That medic alert wouldn't be enough for me.
The complexities of having a corn allergy are hard enough to advocate for, much less advocate for when you are having a hard time breathing! I started looking around for things on the internet and kept being disappointed... and frankly, more than a little bit frightened. But I knew what to do. I would ask my corny people.
Every day, I have questions and fears and hope and grief- learning to live this life, struggling with the thoughts knocking on my door, wondering if I can truly live a full life while avoiding corn- especially the smelly stuff in laundry detergent, perfumes, hairsprays, shampoos, deodorant, soap, hand sanitizer.....need I go on?
One night this week I got got fairly severely corned by the stuff. I started choking, and was unable to eat cramping and nausea. I wondered what on earth was going on, and next time I ducked into the restroom to wash my hands, I figured it out. Blue smelly soap in the soap dish on top of my corn-free bar. And my sweetie (who washes his hands and face immediately as soon as he gets home to help reduce allergen exposure to me), had washed his face with the blue bar, and swept me off my feet to kiss me hello. Three hours earlier.
An EXCEPTIONALLY honest mistake- especially when youre tired! But it caught me off guard that something so small, so quick, could change the whole evening. I enlisted some help in figuring out a way to make it not happen again-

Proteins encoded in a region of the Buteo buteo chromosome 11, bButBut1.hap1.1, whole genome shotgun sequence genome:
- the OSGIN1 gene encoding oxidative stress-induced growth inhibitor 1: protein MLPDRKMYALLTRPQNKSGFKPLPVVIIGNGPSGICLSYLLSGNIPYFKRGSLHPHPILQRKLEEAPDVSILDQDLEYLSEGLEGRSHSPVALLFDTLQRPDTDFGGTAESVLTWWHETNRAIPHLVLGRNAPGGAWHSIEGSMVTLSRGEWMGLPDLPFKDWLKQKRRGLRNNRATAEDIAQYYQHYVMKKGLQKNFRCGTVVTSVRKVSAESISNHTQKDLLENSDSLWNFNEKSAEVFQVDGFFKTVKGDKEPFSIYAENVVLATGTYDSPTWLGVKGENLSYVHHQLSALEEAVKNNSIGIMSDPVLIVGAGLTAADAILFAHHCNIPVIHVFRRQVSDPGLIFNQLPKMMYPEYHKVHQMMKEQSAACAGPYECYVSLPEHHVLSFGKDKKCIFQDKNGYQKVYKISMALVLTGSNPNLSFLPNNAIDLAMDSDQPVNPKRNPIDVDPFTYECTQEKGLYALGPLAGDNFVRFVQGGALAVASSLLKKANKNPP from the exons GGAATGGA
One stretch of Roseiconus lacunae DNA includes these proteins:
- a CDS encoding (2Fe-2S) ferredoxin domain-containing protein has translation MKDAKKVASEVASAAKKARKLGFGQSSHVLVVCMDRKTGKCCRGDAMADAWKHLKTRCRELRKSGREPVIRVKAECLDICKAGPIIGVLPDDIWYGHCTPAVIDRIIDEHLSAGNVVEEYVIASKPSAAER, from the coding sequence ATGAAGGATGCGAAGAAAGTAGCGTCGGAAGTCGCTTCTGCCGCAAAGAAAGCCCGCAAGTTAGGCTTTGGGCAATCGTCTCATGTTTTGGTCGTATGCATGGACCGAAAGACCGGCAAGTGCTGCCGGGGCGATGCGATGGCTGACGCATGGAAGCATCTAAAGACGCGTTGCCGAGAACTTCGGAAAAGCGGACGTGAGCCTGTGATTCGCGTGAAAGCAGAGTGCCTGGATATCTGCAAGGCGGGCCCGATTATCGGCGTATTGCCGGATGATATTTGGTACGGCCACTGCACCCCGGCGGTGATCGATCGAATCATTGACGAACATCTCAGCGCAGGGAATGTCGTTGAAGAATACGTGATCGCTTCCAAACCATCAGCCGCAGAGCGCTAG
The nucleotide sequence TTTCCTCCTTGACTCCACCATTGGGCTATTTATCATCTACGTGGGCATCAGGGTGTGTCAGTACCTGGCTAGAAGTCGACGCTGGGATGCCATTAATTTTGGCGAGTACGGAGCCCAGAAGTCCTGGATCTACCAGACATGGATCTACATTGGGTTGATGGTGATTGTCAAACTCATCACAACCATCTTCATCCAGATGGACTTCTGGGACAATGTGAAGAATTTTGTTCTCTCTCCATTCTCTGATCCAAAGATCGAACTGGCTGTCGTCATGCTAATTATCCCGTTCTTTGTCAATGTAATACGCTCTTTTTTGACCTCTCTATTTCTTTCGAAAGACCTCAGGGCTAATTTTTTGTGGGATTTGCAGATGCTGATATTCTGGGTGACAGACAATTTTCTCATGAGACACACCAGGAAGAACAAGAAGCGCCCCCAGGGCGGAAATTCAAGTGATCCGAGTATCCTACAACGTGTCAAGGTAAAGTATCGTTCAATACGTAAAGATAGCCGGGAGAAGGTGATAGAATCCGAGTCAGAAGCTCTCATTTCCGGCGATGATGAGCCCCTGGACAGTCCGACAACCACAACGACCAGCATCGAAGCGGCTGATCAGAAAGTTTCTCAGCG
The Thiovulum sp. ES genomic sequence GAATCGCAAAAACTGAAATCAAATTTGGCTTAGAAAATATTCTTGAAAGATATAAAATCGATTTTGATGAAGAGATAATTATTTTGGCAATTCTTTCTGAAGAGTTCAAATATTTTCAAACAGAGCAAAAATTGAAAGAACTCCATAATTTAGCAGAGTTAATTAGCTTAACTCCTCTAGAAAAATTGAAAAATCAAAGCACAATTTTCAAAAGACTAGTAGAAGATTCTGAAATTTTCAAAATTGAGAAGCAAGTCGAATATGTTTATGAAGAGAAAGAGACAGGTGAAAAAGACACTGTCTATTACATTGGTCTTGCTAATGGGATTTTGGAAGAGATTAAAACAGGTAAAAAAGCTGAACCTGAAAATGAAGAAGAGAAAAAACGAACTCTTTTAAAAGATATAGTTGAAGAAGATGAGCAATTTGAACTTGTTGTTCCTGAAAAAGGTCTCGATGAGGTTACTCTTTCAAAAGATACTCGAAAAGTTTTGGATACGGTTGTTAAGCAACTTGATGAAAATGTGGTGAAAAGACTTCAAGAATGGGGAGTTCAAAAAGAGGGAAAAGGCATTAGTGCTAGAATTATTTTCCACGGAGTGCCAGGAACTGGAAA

As I said... every day, I have questions- and I feel really lucky to have figured out that Delphi Forums has a REALLY awesome community called "Avoiding Corn".
A link, for your viewing (and clicking!) pleasure:
I've met some amazing self-declared "corniacs" here, and gotten incredible support, suggestions, long-distance hugs, much-needed laughter about our antics, and I believe, have made made some truly life-long friends. I highly recommend you check it out. it might change your life
So, I ventured on to Delphi, started talking with other folks, hearing ideas and asking questions. I promised I would cross-post, so here it is:
"Kristy told me of a medic alert with a flash drive, and it got me thinking about what style is appropriate for which people in what situations. Here is my stream of thought from another thread:
"As I figure everything out, being able to update a flash drive ould be a big help. I'm glad this is a bracelet... I'm not sure that EMTs would take the time to go through my purse and find my keys for me if I asked - the disoriented ramblings of a woman in an allergic reaction-
"She wants her KEYS?"
I can hear it now. Remember that in a crises in the ER, doctors and nurses are trained to just try to keep you calm, so communicating where to find your information is hard, as they often only have one ear to listen to you, and one ear to manage information coming from machines, techs, xray results, the person drawing your blood, the nurse in charge of telling you things will be fine, (and just to relax and breathe), the environment around them in case someone more critical comes in, AND.. their entire human and personal life! This is SO frustrating as a patient, and frequently, the doctors dont feel any better about it. Especially if they accidentally hurt you.